New Climate Change Lawsuits Plague Oil Industry During Rough Week

A New York-based trial against Exxon Mobil Corporation began this week. The trial is expected to last three weeks and began on Tuesday. Filed by New York's attorney general, the suit accuses Exxon of lying to investors about the impact their products will have on climate change.

The exploratory procedure for the suit began in 2015, when InsideClimate News and the Los Angeles Times reported that Exxon scientists knew in the late 1970s that emissions were damaging the climate but had covered the information up, an accusation that Exxon strongly denies.

This comes on the heels of multiple suits against large oil companies.

As the Supreme Court allowed three suits against more than a dozen oil companies stemming from Baltimore, Rhode Island and Colorado to press forward—suits that Exxon had been trying to transfer to federal courts from civil legislation—Massachusetts filed suit against Exxon on Thursday.

"Exxon has known for decades about the catastrophic climate impacts of burning fossil fuels—its chief product," Massachusetts Attorney General Maura Healey said in a statement. "Yet, to this day, Exxon continues to deceive Massachusetts consumers and investors about the dangerous climate harms caused by its oil and gasoline products and the significant risks of climate change—and efforts to address it—to Exxon's business. We are suing to stop this illegal deception and penalize the company for its misconduct."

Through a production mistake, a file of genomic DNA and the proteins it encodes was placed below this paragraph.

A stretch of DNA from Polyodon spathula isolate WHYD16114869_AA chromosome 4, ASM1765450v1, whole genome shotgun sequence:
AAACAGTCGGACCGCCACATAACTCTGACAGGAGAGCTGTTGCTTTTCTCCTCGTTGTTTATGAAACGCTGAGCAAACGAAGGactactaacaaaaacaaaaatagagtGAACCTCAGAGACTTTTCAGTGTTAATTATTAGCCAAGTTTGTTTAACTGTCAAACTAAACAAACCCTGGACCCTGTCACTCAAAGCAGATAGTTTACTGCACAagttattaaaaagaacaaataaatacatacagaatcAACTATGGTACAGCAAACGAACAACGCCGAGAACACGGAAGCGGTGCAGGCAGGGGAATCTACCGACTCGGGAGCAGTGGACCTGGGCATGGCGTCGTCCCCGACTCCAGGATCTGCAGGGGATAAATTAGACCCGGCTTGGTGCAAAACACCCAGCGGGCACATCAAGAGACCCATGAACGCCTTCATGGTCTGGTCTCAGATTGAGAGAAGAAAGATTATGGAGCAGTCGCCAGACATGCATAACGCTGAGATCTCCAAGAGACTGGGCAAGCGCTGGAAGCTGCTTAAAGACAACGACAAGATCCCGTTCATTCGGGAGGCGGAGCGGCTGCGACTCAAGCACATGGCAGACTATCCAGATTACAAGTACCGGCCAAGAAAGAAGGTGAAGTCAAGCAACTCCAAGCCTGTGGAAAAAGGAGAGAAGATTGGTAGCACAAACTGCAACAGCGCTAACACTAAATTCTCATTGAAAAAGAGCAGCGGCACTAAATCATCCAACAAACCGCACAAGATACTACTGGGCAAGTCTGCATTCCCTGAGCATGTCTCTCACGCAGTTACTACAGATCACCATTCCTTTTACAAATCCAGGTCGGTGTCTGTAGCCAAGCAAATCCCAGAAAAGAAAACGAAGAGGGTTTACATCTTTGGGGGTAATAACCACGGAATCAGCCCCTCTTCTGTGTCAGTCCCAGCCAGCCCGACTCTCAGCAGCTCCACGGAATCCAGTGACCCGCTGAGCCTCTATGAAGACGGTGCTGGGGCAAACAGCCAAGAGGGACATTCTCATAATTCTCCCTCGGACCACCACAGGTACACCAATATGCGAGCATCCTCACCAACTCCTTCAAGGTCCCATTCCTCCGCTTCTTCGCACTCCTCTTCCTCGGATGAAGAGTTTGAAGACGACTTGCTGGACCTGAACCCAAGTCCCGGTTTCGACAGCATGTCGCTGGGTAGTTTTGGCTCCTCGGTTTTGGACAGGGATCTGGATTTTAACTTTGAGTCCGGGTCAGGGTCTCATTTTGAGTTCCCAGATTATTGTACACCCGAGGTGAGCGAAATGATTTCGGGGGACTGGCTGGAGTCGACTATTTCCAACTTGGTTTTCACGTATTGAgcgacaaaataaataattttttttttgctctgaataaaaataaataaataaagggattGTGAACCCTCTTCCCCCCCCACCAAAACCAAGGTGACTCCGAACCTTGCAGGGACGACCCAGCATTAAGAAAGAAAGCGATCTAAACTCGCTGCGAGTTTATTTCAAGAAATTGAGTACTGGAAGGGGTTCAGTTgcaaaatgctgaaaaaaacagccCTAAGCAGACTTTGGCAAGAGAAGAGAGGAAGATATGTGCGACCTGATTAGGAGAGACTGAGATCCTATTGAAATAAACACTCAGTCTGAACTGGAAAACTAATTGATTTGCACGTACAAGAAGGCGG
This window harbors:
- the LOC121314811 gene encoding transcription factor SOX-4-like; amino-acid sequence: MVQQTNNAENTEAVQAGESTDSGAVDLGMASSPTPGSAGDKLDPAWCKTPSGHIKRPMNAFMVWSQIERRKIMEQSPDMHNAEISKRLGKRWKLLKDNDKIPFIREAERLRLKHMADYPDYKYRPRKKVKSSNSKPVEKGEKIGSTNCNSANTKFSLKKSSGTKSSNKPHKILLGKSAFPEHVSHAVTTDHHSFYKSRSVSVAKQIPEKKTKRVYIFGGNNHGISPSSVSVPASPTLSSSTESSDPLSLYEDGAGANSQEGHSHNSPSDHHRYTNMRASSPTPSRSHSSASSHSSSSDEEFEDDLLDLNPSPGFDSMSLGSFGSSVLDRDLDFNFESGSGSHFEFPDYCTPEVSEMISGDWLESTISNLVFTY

"We look forward to refuting the meritless allegations in court," Exxon replied in a statement, adding that the suit is "baseless" and that the investigation by the state was "politically motivated."

On October 25, two Ottawa teenagers sued the Canadian government, charging that that had endured "specific, individualized injuries due to climate change" and that the province had violated their civil rights by perpetuating the crisis.

"This is certainly not a good week for big oil, but the worse weeks may be yet to come," Sara Colangelo, the director of Georgetown University's environmental law and policy program, told the Associated Press in an email.

Exxon is among several energy companies battling climate change-related lawsuits. David McNew/Getty

"The Exxon trial represents the public debut of years of litigation by local communities across the country attempting to hold fossil fuel companies accountable for alleged damage and defrauding of investors and the public about the link between fossil fuels and climate change."

"Cities, states, individual citizens, kids—people are going to court because the president is a walking climate bomb, Congress is hobbled, and the fossil fuel industry is not turning the ship away from the melting ice sheet ahead," Michael Burger, the executive director of the Sabin Center for Climate Change Law at Columbia University, said in an email to the Associated Press.

Meanwhile, The Department of Justice filed a lawsuit against California over its emissions cap and trade agreement with Quebec, Canada this week.